Winter is coming here on the east coast, which means the light is diminishing and it’s colder. When I wake up in the morning, I talk to myself wondering if I can snuggle in a bit more under my blanket and meditate without falling asleep. The answer usually is “no” but I try anyway, secretly giving myself permission for a little more time under the covers and promising myself that I’ll meditate later. This never works unless I pick a specific time to do it and mentally commit to making it happen. It is not always easy to juggle meditation with exercise, work, and home life but I’m committed to do my best. This is often challenging. I am more irritable and actually accomplish less when I forgo practice.
Throughout the day, I automatically note tensing and contracting and pause, take a breath and exhale but this is no substitute for sitting quietly and doing nothing for a block of undisturbed time. I find on the days I don’t sit, my ability to prioritize, pace myself, and sort out what is really important gets skewed. Spending time answering emails rather than sitting quietly with my breath is not renewing.
When I ask myself what is really important, it is relationships, but even this can be tiring if I over schedule myself. As I age, fatigue has to be considered when I plan my day. I want every moment to count–”yes to life and all that’s in it” is my motto. For that to happen I need to be awake. To be awake I need, more than ever, to care for my body, get enough sleep, meditate, eat well and not be too hard on myself. Life is practice. Mindfulness is continuous–when I remember to pause, stay in the moment and not rush into the next thing to do. Even traffic on the highway is another remembering to practice “being here”. I can notice my mind wanting to maneuver for position and have the car change lanes to get ahead. When I let my breath be my object of attention rather than how slowly my car is inching along, I can remind myself that there is nothing I can do, take a breath, relax, settle in and focus on what is really important: liberation. This requires a commitment to being awake, noting reactions free of judgment, and being able to calm myself.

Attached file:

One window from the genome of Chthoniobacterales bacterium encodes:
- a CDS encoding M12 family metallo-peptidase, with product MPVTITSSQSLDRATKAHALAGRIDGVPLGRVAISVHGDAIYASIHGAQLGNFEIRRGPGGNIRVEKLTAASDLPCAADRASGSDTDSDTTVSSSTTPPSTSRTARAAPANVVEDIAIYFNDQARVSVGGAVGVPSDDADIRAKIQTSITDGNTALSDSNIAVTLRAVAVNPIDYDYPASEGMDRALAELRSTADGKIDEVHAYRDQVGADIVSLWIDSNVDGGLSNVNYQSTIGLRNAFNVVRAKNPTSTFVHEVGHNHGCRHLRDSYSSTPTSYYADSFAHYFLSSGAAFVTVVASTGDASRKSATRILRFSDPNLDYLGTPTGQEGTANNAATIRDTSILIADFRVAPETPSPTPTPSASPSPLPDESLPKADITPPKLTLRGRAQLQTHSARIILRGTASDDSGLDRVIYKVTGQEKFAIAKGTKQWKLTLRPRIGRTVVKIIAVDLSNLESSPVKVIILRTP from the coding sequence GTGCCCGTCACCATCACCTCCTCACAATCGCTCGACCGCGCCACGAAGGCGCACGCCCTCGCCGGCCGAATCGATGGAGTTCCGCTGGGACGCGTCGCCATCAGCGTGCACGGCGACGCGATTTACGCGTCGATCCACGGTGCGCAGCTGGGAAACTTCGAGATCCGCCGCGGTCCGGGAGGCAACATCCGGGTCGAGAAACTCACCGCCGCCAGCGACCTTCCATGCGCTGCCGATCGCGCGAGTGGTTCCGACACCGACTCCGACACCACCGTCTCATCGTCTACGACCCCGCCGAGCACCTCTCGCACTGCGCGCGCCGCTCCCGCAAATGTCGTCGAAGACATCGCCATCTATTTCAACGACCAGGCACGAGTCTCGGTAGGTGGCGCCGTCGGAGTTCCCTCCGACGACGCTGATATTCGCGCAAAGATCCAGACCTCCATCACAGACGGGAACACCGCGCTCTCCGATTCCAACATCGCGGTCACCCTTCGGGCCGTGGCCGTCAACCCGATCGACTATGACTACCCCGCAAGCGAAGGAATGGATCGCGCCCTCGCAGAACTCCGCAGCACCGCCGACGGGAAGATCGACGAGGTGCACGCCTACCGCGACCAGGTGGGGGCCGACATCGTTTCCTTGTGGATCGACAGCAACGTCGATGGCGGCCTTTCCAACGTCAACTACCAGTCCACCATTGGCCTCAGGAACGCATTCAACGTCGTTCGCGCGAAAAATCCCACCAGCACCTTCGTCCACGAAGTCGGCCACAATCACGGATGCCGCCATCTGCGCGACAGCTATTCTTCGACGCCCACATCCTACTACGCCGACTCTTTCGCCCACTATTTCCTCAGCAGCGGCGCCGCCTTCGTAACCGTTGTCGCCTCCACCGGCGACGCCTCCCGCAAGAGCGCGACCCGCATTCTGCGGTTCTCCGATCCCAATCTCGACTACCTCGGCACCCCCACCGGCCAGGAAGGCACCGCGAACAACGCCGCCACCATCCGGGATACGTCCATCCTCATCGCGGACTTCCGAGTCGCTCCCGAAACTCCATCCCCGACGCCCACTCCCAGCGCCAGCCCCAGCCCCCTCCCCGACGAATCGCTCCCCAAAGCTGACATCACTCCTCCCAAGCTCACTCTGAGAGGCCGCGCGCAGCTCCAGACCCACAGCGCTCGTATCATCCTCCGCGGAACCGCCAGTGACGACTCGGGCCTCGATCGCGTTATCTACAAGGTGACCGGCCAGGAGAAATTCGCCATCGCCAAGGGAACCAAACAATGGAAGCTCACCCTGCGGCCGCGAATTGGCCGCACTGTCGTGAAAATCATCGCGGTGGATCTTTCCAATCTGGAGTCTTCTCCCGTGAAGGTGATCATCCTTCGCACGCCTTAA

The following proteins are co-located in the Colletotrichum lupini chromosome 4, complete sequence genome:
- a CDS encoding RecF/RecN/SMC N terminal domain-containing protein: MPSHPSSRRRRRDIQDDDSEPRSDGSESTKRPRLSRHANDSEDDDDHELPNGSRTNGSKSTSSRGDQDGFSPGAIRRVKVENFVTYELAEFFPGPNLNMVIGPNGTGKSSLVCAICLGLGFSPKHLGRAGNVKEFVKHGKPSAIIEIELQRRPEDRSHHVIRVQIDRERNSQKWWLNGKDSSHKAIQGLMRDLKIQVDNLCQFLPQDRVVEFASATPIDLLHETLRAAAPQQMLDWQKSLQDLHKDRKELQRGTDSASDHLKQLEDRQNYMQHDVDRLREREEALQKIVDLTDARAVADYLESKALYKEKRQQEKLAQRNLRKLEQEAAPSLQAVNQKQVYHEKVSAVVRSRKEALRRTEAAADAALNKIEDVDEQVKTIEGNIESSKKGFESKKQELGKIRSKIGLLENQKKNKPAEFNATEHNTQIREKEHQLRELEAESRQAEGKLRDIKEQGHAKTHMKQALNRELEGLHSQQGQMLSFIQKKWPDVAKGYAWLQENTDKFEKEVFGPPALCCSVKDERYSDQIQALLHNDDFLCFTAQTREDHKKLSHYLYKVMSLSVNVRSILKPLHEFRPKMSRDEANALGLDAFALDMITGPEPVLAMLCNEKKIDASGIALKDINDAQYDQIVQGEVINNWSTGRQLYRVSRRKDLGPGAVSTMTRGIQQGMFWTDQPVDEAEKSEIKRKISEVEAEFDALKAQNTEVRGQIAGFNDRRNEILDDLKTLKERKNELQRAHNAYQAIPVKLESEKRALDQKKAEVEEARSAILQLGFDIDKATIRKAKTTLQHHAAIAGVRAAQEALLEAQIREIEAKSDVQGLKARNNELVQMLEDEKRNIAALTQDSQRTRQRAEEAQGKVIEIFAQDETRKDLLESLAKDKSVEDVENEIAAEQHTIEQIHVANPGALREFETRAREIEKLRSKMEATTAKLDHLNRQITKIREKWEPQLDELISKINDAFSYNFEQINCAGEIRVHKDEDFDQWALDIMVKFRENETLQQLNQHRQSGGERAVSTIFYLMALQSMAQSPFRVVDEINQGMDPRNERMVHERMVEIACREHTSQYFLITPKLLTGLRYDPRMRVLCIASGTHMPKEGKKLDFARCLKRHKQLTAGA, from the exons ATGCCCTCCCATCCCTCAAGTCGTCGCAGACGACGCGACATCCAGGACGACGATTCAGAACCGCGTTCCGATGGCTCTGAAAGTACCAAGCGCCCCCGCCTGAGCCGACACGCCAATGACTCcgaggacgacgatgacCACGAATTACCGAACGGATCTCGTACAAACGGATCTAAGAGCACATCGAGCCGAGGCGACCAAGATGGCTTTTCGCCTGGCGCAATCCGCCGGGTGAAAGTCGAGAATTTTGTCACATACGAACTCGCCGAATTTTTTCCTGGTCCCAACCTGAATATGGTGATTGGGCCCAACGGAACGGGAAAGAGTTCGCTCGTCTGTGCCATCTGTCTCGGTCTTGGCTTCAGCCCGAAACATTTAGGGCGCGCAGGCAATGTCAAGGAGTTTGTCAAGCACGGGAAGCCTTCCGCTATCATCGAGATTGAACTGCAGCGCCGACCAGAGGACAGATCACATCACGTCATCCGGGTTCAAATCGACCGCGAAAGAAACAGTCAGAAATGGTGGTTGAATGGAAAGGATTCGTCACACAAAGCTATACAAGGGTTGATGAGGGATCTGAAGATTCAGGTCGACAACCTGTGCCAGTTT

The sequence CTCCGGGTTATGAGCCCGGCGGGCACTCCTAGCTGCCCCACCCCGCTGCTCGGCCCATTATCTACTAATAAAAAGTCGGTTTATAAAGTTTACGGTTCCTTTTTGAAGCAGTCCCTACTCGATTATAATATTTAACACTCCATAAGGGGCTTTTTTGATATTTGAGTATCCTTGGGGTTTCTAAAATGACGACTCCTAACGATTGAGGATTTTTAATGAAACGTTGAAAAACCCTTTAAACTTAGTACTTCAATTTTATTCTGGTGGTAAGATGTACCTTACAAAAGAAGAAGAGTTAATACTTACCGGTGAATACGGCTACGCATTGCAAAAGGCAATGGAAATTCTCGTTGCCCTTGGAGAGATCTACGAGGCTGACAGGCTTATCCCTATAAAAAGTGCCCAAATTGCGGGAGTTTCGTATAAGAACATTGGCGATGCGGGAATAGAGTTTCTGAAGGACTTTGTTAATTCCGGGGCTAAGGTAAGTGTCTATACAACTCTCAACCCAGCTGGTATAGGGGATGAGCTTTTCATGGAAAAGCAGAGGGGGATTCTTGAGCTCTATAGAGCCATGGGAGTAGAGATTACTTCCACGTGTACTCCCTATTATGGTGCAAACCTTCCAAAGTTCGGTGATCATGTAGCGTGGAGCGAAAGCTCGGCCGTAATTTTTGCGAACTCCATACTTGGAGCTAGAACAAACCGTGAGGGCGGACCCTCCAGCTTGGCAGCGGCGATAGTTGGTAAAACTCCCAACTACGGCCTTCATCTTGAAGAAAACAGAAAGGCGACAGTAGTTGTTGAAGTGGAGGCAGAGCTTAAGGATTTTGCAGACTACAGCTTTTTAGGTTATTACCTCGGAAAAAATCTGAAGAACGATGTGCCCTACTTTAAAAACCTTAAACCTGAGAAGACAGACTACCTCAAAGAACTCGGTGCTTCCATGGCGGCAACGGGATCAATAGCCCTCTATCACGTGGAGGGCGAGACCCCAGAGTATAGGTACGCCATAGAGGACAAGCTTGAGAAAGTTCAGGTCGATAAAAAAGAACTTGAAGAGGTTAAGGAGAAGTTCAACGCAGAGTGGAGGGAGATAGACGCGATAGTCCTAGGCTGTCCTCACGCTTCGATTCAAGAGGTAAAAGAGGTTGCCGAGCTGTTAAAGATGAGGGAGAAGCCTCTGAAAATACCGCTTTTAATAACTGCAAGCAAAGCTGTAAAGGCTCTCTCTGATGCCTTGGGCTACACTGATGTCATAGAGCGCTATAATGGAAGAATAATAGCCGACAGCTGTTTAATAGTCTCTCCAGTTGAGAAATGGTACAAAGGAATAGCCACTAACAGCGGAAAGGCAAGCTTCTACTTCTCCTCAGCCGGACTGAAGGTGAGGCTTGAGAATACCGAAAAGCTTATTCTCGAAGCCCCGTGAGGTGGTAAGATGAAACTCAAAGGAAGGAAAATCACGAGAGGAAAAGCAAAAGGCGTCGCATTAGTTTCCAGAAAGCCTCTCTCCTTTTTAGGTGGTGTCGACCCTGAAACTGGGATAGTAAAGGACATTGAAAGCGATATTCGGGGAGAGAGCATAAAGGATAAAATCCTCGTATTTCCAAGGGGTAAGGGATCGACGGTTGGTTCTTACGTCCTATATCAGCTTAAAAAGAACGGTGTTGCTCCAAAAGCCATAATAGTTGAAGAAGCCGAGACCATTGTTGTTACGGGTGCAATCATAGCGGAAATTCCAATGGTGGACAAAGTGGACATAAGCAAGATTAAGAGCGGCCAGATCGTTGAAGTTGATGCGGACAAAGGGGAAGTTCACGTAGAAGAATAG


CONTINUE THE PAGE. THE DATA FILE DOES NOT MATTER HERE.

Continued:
Meditation doesn’t always bring calm. It does bring acceptance and helps me see more clearly what I do that contributes to stress rather than equanimity. I accept that I make mistakes. I accept that I like good news and not bad, and there are some very tragic events occurring in our world. There are times when I realize that my blinders are off and I notice more and feel more. I find it is stressful to hear the news. My stomach tightens, my breathing becomes more shallow, and my resistance to what I am hearing seems to locate itself in my chest or a rapid forward motion of my hand to turn the dial and terminate what I am hearing. This is a choice, but turning off the radio does not end trauma or sadness. A wise pause, however, helps me cope. I want to stay present to life and all that it brings. After all everything changes,..the good, the bad–and me.